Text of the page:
I understand what you are trying to do. It is a difficult problem, and can be debated from many points of view. Here are some concerns that I'm going to throw out in the open, that I don't have the best answers for... What should be the criteria for field collecting? Who should be responsible for field collecting? How do we know that other N. clipeata field collectors didn't the same intent and purpose as you have? Who is going to reintroduce the plants to the wild? If grown in captivity, how do we ensure that plant receives the same environmental conditions as in the wild (especially for reintroduction purposes)? How do we ensure the species remain pure? How much should be field collected without decimating the natural population?

    The best solution is to protect the land where the species are naturally found, and it seems that this is not possible for N. clipeata. If some natural event (not directly/indirectly caused by man) forces a specie to die in it's natural habitat, so be it.

    N. clipeata and many other species have been cultivated. While it can be hard to locate and possibly expensive to buy, it is still possible to find one. My purpose is to raise awareness on the issues surrounding field collecting. Any judgement call should be made from the specie's (whether it be plant's or animal's) point of view, not anthrogenic.

    Regards,

    Emesis

    (Edited by Emesis at 11:55 am on Oct. 30, 2001)


    (Edited by Emesis at 11:56 am on Oct. 30, 2001)

  5. #21
    fatboy's Avatar
    Join Date
    Aug 2001
    Location
    Darwin, Australia
    Posts
    571
    Mentioned
    0 Post(s)
    Tagged
    0 Thread(s)
    Hi Ram

    I havenít heard of any other clipeata sites being found, that doesnít mean that there hasnít been one found though. I do know that Chien Lee (the dude that rediscovered campanulata in west Borneo, when I wasted months going feral in east Borneo where it was originally discovered) gave it a shot and didnít find it. Charles Clarke and I think even Andreas Wistuba have also had a good look at similar sites and lucked out. Clipeata was known to grow on Gunung Kelam which is a big granite rock, sticking out of a flat plain. There are other, similar rocks in the general area however as far as I know, clipeata hasnít been found on any of them. This was the case with campanulata too. I looked around the general area at other likely sites and assumed it had been wiped out. Lo and behold it is found on the other side of the island!! So who knows?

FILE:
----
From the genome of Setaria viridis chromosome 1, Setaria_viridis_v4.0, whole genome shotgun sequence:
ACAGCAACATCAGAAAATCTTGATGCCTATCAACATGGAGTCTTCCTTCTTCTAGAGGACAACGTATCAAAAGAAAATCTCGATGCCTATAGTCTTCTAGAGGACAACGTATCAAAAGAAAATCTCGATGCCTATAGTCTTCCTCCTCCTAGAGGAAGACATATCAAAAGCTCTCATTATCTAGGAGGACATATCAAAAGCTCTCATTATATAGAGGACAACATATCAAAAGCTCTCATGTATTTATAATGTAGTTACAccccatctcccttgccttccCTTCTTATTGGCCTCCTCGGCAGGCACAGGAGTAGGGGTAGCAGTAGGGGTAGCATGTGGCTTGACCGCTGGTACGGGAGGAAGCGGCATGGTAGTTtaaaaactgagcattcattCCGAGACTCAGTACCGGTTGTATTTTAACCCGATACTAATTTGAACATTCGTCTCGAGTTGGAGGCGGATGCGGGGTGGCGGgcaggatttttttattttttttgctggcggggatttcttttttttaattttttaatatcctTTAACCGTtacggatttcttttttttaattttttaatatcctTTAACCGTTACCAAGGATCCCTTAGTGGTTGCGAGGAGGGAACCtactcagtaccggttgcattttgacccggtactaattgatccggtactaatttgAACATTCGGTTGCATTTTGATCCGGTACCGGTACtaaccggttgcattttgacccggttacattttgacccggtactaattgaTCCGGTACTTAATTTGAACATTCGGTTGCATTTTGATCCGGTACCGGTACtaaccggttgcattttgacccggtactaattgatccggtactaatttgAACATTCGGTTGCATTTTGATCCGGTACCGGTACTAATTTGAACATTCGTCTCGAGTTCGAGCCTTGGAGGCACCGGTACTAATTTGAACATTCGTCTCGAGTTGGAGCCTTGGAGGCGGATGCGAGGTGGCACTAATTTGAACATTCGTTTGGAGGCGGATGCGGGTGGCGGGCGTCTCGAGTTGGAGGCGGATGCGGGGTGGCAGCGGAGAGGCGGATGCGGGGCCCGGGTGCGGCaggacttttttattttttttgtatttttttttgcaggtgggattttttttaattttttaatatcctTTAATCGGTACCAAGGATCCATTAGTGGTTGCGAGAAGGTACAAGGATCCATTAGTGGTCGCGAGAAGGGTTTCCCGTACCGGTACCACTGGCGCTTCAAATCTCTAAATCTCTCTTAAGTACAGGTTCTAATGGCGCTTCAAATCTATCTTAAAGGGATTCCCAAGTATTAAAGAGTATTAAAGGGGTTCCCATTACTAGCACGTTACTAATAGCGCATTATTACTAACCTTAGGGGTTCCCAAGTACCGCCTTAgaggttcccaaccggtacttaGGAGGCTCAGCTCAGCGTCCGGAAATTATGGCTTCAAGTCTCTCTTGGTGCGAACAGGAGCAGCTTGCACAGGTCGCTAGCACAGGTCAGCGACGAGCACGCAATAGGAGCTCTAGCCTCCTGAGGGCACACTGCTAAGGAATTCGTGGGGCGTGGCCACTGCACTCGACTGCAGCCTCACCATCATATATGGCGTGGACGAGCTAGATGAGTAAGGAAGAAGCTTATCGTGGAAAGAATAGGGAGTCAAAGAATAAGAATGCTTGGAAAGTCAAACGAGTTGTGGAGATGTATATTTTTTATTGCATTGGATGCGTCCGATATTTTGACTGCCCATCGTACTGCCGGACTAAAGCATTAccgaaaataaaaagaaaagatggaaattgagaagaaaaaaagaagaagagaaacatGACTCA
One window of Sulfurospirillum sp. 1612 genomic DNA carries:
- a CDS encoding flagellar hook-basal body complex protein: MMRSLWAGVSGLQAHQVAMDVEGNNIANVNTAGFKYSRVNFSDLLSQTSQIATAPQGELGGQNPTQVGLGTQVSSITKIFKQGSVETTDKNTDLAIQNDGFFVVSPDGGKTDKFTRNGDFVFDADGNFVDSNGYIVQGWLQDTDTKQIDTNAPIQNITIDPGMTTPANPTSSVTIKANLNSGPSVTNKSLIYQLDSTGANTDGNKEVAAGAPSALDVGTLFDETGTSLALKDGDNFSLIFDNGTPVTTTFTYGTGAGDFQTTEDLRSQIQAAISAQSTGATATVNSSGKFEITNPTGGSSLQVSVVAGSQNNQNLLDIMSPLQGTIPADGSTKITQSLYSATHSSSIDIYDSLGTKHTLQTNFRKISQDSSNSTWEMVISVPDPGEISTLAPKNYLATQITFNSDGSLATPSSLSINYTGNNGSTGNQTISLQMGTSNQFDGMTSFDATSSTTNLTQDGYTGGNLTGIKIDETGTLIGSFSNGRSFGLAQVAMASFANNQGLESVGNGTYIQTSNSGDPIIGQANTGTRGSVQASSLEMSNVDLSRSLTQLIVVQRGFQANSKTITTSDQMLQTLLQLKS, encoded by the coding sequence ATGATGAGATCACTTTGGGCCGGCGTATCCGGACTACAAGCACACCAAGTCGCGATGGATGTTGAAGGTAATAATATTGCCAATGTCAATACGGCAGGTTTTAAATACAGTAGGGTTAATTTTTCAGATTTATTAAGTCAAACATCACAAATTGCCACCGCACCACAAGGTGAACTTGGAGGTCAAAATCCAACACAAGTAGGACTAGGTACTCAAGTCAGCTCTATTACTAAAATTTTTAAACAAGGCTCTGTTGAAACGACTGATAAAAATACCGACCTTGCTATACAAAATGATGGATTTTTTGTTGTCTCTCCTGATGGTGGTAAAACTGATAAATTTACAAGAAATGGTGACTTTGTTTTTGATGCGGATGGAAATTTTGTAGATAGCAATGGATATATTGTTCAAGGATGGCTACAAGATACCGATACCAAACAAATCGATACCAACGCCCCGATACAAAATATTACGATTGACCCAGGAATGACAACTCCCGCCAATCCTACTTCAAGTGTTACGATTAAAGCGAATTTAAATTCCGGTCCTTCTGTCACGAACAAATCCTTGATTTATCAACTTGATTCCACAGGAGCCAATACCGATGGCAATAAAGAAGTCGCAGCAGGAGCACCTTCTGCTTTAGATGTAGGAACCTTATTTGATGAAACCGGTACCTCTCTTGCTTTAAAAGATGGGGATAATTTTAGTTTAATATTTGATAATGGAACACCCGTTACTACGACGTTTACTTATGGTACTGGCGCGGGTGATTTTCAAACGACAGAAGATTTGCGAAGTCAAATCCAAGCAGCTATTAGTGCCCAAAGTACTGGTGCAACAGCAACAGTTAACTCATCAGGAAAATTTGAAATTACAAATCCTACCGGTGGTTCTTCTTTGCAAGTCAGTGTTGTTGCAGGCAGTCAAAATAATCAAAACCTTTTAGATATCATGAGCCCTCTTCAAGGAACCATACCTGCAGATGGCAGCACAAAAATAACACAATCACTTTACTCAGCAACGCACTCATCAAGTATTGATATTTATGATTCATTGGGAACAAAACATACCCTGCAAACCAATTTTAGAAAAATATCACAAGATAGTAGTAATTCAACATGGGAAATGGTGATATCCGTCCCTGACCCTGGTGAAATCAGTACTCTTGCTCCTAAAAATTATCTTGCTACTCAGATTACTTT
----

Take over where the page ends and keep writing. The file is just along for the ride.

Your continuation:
Emesis

    Yes, I understood what you were saying.
    With regard to the clipeata problem, and this will also very shortly apply to a few others that I know of too; aristolochiodes now and maybe dubia sometime soon, I donít see any other alternative to collecting seed, if itís possible. As an example, the last time I visited the aristolochiodes site there were surely no more than about 10 plants left. Even if no one visited the site again, I believe that this is below the minimum number of plants required to sustain the population. I canít accept that we should leave these fantastic plants to die out, ultimately because we have overcollected them.

    Hereís my scene for a perfect world, which we all know this is far from, butÖ.

    Forget, for a minute, the fact that the gov. here in Indo has no money.
    The government could set up a tc lab somewhere like at the Bogor Herbarium where there is some serious botanic talent, and interest. Employ someone to go around and collect seed from all the Indonesian species and create a ďbankĒ of tcíd plants. These could be available for export sale as tubed plants. As well as making the plants ubiquitous and therefore unlikely to be wiped out, it would reduce demand for wild collected, employ a few people and generate some much needed revenue. This would be in addition to setting up proper national park boundaries to stop gardening encroaching into forests, employing more staff to police the parks, etc ,etc. Last but DEFINITELY not least, it would also include EDUCATING the local people, which is no mean feat. Without this, you would be pushing the proverbial sh*t uphill trying to achieve anything else.